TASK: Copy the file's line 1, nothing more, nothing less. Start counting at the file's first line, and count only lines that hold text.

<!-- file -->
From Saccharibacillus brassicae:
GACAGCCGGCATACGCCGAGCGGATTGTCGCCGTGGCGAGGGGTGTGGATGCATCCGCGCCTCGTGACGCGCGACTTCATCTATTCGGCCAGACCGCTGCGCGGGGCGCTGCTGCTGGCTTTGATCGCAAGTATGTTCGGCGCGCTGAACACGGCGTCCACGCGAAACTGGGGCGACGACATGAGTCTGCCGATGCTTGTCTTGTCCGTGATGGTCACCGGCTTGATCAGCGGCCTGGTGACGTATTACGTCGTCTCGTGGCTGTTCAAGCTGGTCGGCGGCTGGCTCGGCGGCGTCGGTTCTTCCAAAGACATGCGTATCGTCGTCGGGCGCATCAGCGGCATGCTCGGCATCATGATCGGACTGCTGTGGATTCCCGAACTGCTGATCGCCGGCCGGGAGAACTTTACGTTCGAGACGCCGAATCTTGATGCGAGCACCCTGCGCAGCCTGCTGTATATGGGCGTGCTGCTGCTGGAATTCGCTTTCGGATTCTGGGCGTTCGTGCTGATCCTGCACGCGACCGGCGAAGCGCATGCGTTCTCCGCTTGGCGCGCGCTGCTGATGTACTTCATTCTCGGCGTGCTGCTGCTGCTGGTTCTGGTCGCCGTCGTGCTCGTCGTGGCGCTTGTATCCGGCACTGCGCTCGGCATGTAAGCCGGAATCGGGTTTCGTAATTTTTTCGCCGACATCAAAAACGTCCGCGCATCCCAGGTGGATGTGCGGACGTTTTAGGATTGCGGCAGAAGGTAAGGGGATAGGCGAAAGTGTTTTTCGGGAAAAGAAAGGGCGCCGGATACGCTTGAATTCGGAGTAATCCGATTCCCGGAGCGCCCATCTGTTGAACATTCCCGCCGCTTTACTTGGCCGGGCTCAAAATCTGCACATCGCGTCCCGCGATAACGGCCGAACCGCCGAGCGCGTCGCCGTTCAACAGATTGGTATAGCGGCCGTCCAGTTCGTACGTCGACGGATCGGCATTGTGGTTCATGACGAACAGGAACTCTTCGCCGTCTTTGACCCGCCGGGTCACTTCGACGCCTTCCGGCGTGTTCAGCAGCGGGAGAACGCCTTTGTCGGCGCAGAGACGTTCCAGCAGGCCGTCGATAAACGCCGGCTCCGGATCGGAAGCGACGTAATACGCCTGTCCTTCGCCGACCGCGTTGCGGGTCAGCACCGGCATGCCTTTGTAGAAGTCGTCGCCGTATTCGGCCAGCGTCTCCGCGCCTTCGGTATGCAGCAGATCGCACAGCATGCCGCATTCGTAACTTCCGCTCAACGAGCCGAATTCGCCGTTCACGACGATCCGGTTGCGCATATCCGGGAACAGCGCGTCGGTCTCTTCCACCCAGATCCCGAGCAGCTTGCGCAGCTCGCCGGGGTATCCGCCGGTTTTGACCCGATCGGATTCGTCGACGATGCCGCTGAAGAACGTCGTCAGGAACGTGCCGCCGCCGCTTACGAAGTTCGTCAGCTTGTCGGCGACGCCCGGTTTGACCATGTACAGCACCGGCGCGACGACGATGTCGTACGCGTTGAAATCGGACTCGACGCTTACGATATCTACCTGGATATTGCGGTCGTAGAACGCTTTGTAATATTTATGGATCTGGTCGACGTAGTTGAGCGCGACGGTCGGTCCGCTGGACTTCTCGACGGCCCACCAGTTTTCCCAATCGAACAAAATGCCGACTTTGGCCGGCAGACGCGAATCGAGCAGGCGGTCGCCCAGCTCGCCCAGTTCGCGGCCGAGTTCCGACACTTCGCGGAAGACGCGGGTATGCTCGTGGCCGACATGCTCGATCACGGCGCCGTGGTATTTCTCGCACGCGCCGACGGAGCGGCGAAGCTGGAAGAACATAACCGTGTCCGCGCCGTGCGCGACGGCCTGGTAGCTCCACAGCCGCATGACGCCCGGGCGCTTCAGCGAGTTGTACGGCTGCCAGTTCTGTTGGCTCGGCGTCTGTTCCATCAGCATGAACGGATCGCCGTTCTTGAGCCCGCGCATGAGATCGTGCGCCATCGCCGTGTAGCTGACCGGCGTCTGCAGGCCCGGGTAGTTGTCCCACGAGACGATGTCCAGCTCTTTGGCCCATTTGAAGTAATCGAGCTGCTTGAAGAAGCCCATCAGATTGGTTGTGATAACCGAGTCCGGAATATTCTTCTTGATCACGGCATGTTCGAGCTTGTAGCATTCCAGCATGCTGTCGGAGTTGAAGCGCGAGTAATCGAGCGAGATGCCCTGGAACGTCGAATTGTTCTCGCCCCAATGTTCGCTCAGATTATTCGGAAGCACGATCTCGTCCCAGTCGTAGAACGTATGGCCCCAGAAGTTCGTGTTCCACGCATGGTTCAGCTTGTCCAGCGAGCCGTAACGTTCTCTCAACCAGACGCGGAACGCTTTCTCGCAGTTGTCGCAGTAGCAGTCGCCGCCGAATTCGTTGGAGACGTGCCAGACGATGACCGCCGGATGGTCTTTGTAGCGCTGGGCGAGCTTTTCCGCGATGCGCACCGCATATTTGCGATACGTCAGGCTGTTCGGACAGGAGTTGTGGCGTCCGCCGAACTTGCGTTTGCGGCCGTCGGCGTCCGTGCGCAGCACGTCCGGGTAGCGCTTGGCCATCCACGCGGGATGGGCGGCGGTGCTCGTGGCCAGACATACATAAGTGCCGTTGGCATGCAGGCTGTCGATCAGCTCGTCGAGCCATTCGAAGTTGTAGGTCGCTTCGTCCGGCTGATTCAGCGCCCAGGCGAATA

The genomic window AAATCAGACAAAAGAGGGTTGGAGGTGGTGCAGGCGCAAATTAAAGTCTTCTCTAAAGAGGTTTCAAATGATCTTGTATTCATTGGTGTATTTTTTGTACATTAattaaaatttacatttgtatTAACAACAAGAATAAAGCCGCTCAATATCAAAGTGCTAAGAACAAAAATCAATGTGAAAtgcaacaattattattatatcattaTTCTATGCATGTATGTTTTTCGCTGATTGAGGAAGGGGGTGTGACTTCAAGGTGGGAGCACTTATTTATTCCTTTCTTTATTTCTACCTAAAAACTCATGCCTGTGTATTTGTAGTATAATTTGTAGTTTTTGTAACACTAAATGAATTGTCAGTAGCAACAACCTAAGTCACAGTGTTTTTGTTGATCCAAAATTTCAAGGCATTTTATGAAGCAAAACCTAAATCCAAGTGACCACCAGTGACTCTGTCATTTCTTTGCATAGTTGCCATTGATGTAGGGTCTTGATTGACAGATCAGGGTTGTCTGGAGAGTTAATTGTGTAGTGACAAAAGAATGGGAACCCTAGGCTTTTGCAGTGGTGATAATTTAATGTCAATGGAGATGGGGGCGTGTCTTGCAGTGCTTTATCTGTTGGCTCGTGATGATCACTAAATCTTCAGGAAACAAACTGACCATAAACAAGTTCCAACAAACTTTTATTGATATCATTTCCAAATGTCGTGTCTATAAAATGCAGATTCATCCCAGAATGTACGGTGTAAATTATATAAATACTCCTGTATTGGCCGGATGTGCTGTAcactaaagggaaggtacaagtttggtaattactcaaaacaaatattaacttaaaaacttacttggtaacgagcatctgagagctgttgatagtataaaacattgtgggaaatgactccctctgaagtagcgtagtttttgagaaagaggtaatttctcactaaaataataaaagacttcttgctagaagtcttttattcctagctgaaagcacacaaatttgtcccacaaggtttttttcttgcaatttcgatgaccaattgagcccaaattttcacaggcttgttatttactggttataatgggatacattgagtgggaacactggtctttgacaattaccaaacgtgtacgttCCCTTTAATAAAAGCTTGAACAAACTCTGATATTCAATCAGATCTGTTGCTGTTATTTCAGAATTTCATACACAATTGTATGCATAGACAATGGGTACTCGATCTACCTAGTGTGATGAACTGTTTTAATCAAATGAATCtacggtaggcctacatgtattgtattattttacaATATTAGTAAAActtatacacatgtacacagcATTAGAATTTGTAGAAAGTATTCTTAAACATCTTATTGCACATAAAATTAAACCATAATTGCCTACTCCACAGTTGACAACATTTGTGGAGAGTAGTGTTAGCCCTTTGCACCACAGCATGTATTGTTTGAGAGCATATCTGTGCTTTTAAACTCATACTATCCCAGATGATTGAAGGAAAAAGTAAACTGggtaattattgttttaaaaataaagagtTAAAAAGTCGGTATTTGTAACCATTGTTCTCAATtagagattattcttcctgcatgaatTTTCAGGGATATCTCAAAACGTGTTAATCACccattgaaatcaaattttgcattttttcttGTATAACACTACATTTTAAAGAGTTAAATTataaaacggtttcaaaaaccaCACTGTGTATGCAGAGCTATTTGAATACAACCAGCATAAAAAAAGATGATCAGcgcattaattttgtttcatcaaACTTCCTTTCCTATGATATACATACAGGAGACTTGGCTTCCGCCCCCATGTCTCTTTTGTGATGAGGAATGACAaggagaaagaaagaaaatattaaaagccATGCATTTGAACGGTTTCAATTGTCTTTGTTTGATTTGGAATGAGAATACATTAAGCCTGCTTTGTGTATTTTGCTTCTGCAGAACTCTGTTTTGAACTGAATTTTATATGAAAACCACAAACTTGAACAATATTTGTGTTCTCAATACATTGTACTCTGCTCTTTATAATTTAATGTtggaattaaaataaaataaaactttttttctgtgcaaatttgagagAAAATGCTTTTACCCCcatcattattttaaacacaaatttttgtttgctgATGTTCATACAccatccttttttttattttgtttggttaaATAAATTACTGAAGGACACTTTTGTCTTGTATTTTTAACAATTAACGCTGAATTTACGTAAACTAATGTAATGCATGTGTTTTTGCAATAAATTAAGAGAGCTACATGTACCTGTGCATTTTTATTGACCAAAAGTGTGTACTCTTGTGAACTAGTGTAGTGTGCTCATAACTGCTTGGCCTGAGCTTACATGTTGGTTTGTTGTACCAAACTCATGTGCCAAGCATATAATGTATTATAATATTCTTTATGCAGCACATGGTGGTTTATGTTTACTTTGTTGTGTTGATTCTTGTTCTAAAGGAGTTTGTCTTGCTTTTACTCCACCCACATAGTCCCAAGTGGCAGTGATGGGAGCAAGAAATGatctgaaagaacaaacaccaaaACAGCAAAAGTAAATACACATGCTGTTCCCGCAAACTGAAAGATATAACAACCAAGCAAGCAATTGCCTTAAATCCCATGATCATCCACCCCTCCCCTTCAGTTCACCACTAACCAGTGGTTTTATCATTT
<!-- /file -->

From Saccharibacillus brassicae: